GDPR Prep: Keep IoT in Mind

We’re still in the early days of the Internet of Things (IoT), but all signs point to an upswell in this IT trend. Gartner predicts that IoT connections around the world will more than quadruple in the coming years—from 8 billion in 2017 to 27 billion in 2025. These can be anything from sensors on trains to home security systems.

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Gartner also cautions that data regulations could kill your IoT strategy before you even get off the ground. So as you’re revisiting your data policies to follow the EU GDPR, make sure to keep your IoT strategy in mind, too. Be thinking about the type of data you collect, where you store it, and how easy it is to find and delete any personal data in those stores.

Collect data from the right places

Whether you use IoT devices yourself or merely manufacture the devices for others to use, you should make sure that you’re collecting personal data only in countries that allow it. To do this:

  • Put safeguards in place to make sure your IoT devices can be used only in the right legal jurisdictions
  • Make sure all your suppliers and partners stay compliant with the law, too
  • Seek legal advice for any situations that are ambiguous
  • Stay current on ever-evolving data regulations

Only collect data that you really need

You shouldn’t be collecting personal data with IoT devices just because you can. Instead, make sure to justify every piece of personal data you collect. To do this:

  • Do an audit of all personal data you collect
  • Clearly label personal data as such and explain your reasons for collecting it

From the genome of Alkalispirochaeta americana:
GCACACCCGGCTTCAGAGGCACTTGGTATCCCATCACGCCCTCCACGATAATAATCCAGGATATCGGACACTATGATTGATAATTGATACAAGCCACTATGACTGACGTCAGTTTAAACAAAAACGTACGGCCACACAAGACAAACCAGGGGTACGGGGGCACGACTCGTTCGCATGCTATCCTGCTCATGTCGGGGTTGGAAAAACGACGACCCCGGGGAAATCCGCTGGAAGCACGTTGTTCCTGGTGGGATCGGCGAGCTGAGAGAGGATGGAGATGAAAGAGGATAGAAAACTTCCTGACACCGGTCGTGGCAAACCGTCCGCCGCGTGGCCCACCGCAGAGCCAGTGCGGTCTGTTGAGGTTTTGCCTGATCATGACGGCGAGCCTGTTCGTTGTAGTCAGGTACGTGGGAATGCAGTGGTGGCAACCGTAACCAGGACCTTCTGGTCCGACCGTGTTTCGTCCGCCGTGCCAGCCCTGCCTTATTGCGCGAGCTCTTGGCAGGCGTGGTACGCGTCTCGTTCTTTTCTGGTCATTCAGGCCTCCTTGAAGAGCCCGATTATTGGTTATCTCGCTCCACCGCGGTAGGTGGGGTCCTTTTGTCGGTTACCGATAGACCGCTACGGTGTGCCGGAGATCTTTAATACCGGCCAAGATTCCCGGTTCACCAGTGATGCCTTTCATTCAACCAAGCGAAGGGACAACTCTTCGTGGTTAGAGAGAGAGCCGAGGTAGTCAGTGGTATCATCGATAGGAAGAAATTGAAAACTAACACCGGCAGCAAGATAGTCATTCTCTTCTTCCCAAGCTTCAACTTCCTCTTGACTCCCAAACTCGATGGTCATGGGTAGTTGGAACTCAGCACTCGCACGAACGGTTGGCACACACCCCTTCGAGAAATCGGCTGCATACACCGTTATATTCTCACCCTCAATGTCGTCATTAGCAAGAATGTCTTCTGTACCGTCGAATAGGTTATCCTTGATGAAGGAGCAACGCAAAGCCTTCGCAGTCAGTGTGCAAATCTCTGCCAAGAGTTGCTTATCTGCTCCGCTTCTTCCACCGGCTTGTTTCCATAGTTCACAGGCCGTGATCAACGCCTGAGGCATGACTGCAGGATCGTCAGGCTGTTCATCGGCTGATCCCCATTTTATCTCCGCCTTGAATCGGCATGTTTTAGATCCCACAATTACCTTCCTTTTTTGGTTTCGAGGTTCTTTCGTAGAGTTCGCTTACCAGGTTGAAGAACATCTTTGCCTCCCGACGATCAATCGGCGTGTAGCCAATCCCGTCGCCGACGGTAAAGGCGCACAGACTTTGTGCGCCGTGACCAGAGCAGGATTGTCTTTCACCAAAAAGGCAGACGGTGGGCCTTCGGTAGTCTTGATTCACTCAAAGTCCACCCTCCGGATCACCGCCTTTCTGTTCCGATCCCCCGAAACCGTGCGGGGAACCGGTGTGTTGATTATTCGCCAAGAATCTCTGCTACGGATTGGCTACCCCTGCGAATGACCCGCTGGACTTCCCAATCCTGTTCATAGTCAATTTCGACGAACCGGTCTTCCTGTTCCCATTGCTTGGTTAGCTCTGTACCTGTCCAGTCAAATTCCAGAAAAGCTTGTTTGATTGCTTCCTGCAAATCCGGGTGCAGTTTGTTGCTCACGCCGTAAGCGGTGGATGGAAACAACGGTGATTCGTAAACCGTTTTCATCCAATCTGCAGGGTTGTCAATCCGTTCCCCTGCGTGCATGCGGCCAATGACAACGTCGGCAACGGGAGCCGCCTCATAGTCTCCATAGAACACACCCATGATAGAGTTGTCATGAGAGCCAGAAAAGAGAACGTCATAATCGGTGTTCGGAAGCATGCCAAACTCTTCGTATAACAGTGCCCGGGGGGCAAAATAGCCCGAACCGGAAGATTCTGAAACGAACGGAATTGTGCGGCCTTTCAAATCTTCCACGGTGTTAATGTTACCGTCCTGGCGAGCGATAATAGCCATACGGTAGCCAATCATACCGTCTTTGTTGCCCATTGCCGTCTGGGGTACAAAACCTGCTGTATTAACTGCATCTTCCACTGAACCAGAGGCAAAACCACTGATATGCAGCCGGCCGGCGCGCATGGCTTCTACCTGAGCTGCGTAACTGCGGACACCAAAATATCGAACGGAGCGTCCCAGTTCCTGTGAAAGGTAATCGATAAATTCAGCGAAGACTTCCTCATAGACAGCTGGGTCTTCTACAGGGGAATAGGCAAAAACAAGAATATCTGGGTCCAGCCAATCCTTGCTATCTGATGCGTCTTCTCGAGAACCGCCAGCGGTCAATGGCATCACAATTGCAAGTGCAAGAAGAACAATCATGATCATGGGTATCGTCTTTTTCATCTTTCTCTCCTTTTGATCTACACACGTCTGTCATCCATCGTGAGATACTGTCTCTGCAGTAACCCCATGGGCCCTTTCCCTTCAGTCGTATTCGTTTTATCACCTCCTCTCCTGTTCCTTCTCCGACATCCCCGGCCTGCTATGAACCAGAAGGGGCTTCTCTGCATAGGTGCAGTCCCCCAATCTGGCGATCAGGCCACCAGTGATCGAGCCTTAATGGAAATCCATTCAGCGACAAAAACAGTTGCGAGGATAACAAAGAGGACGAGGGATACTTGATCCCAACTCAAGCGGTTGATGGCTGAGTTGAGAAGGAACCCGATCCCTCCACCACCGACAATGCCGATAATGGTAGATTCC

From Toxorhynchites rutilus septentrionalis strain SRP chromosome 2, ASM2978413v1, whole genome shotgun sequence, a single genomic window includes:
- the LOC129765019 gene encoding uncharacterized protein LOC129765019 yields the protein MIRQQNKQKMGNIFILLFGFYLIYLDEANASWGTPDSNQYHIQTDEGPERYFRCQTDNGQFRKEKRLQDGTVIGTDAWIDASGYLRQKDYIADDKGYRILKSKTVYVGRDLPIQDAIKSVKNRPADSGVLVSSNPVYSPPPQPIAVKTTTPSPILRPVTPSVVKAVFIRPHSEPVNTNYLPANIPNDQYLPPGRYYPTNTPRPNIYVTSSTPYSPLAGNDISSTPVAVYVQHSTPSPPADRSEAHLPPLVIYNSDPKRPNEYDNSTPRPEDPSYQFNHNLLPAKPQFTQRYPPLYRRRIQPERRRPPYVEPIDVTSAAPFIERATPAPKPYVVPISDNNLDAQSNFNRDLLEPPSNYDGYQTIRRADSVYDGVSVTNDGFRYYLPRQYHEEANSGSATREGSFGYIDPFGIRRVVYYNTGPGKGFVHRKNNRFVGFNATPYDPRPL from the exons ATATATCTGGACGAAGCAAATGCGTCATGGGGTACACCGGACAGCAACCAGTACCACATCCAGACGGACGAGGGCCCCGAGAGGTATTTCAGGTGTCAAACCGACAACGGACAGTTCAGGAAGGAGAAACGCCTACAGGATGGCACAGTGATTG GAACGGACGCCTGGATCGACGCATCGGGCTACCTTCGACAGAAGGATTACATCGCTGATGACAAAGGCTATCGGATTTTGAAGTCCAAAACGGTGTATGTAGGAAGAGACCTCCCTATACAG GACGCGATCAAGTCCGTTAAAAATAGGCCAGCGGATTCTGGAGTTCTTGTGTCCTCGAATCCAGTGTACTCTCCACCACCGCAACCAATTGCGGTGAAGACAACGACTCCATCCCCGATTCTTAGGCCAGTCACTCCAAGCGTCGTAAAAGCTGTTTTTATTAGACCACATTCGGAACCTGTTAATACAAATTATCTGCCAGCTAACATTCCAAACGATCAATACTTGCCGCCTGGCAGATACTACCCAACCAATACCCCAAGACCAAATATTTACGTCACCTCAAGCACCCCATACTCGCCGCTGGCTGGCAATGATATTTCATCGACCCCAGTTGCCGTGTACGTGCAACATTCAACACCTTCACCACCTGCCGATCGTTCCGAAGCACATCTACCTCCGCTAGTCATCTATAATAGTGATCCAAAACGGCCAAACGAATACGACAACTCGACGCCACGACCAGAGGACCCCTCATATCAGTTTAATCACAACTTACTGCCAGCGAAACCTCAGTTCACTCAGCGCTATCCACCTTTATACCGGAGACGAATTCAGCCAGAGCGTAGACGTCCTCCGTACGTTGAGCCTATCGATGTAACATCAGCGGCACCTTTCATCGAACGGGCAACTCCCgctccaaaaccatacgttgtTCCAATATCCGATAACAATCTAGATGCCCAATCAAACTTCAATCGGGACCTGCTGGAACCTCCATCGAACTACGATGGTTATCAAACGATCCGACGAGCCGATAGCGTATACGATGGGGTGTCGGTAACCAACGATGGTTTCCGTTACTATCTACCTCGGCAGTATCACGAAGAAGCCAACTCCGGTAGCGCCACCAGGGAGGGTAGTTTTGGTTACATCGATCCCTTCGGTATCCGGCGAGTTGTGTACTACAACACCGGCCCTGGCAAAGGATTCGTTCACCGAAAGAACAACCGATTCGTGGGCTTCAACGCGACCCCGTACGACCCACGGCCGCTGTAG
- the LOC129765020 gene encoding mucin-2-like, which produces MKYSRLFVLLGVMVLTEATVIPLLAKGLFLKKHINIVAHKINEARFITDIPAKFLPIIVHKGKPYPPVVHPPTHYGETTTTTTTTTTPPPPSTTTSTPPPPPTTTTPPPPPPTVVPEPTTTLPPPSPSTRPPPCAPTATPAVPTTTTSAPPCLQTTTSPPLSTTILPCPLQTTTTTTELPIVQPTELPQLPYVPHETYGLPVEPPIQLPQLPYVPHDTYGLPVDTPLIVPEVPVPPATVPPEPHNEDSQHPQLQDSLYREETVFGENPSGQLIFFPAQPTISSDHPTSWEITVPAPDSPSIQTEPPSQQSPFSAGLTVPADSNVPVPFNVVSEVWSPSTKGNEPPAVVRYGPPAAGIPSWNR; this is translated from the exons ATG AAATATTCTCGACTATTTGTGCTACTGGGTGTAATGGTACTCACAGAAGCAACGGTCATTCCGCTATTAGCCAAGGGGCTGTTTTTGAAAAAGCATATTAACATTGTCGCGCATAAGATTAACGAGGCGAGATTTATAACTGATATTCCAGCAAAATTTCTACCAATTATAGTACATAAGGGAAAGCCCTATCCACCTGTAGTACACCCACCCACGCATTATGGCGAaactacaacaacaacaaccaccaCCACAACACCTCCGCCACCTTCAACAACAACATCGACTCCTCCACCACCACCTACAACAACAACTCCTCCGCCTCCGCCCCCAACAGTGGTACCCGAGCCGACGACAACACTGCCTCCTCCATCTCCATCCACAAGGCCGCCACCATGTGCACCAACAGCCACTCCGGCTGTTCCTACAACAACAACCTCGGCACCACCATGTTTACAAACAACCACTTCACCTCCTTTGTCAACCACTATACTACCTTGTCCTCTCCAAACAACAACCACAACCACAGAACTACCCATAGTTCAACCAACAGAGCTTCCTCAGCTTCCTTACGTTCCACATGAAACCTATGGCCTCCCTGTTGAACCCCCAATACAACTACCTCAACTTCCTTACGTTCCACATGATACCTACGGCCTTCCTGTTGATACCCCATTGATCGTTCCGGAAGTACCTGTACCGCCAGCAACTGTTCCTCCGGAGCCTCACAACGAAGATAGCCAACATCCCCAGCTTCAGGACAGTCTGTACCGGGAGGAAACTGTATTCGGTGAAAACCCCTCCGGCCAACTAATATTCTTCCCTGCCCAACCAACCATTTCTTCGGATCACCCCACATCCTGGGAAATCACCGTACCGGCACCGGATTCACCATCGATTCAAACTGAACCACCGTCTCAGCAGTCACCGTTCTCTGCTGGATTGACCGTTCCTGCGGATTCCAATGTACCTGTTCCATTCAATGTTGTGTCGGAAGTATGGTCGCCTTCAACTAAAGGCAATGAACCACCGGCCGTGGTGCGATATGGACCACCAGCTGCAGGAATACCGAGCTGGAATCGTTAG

• Put repeatable, scalable processes in place so you can find and delete any personal data when users ask you to
  • Clearly let your users opt in to letting you store and use their personal data

Store data in the right places

This one comes back to laws around data sovereignty. Some regions, like the EU, allow you to transfer data within the EU and 11 other countries that are thought to have “adequate” security governance. But China doesn’t allow organizations to transfer data outside China, including to any third parties.

This means you need to be crystal clear on the laws in any countries you work in. You might not be able to store all your personal data in a central repository. Instead, you might need to keep some personal data in the country in which you collected it. Or depending on the country, you might also be able to store personal data outside of the country if you use anonymization, tokenization, data masking, or encryption.

Get started with Microsoft IoT

Microsoft offers an Azure IoT suite that makes it easy to launch and monitor IoT solutions. If you need help getting on a different instance of Azure, Binary Tree offers a solution called Power365®, which helps migrate across Microsoft tenants. Our Power365 is a software as a service that’s built on the Microsoft Azure platform. As you migrate, no data leaves Azure, which increases security and compliance, while delivering a reliable transformation. See more about Power365.

 

Source: Gartner. How Data Sovereignty Will Kill Your IoT Strategy and What You Can Do About It. January 2018.